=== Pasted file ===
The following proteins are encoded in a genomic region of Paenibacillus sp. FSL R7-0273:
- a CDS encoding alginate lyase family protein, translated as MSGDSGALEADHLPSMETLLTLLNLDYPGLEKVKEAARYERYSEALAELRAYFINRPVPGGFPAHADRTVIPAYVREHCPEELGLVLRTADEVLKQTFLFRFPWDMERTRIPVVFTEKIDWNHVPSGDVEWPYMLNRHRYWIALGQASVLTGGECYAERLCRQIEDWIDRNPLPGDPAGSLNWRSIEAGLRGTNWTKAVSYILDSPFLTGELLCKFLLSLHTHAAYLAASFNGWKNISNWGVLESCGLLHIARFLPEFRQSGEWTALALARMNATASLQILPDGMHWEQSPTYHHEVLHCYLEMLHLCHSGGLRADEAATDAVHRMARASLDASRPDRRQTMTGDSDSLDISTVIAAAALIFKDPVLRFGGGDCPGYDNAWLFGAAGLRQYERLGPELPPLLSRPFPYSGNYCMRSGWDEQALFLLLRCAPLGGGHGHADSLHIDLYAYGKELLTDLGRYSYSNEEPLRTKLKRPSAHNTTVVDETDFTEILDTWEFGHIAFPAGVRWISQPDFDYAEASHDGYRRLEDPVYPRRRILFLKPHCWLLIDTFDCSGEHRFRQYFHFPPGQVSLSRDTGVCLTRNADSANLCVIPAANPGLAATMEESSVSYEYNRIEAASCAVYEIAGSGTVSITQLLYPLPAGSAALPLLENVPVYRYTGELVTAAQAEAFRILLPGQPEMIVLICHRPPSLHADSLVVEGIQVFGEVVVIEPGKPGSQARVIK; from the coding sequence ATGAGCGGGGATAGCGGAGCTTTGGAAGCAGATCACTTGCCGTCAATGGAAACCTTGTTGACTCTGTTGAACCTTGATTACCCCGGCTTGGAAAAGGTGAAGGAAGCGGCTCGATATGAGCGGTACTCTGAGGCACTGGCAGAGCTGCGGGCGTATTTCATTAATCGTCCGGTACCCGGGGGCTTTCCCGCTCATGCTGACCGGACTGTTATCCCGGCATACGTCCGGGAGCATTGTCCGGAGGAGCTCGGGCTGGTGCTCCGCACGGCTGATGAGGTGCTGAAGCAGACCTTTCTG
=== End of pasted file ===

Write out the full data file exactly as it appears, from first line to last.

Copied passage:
The following proteins are encoded in a genomic region of Paenibacillus sp. FSL R7-0273:
- a CDS encoding alginate lyase family protein, translated as MSGDSGALEADHLPSMETLLTLLNLDYPGLEKVKEAARYERYSEALAELRAYFINRPVPGGFPAHADRTVIPAYVREHCPEELGLVLRTADEVLKQTFLFRFPWDMERTRIPVVFTEKIDWNHVPSGDVEWPYMLNRHRYWIALGQASVLTGGECYAERLCRQIEDWIDRNPLPGDPAGSLNWRSIEAGLRGTNWTKAVSYILDSPFLTGELLCKFLLSLHTHAAYLAASFNGWKNISNWGVLESCGLLHIARFLPEFRQSGEWTALALARMNATASLQILPDGMHWEQSPTYHHEVLHCYLEMLHLCHSGGLRADEAATDAVHRMARASLDASRPDRRQTMTGDSDSLDISTVIAAAALIFKDPVLRFGGGDCPGYDNAWLFGAAGLRQYERLGPELPPLLSRPFPYSGNYCMRSGWDEQALFLLLRCAPLGGGHGHADSLHIDLYAYGKELLTDLGRYSYSNEEPLRTKLKRPSAHNTTVVDETDFTEILDTWEFGHIAFPAGVRWISQPDFDYAEASHDGYRRLEDPVYPRRRILFLKPHCWLLIDTFDCSGEHRFRQYFHFPPGQVSLSRDTGVCLTRNADSANLCVIPAANPGLAATMEESSVSYEYNRIEAASCAVYEIAGSGTVSITQLLYPLPAGSAALPLLENVPVYRYTGELVTAAQAEAFRILLPGQPEMIVLICHRPPSLHADSLVVEGIQVFGEVVVIEPGKPGSQARVIK; from the coding sequence ATGAGCGGGGATAGCGGAGCTTTGGAAGCAGATCACTTGCCGTCAATGGAAACCTTGTTGACTCTGTTGAACCTTGATTACCCCGGCTTGGAAAAGGTGAAGGAAGCGGCTCGATATGAGCGGTACTCTGAGGCACTGGCAGAGCTGCGGGCGTATTTCATTAATCGTCCGGTACCCGGGGGCTTTCCCGCTCATGCTGACCGGACTGTTATCCCGGCATACGTCCGGGAGCATTGTCCGGAGGAGCTCGGGCTGGTGCTCCGCACGGCTGATGAGGTGCTGAAGCAGACCTTTCTG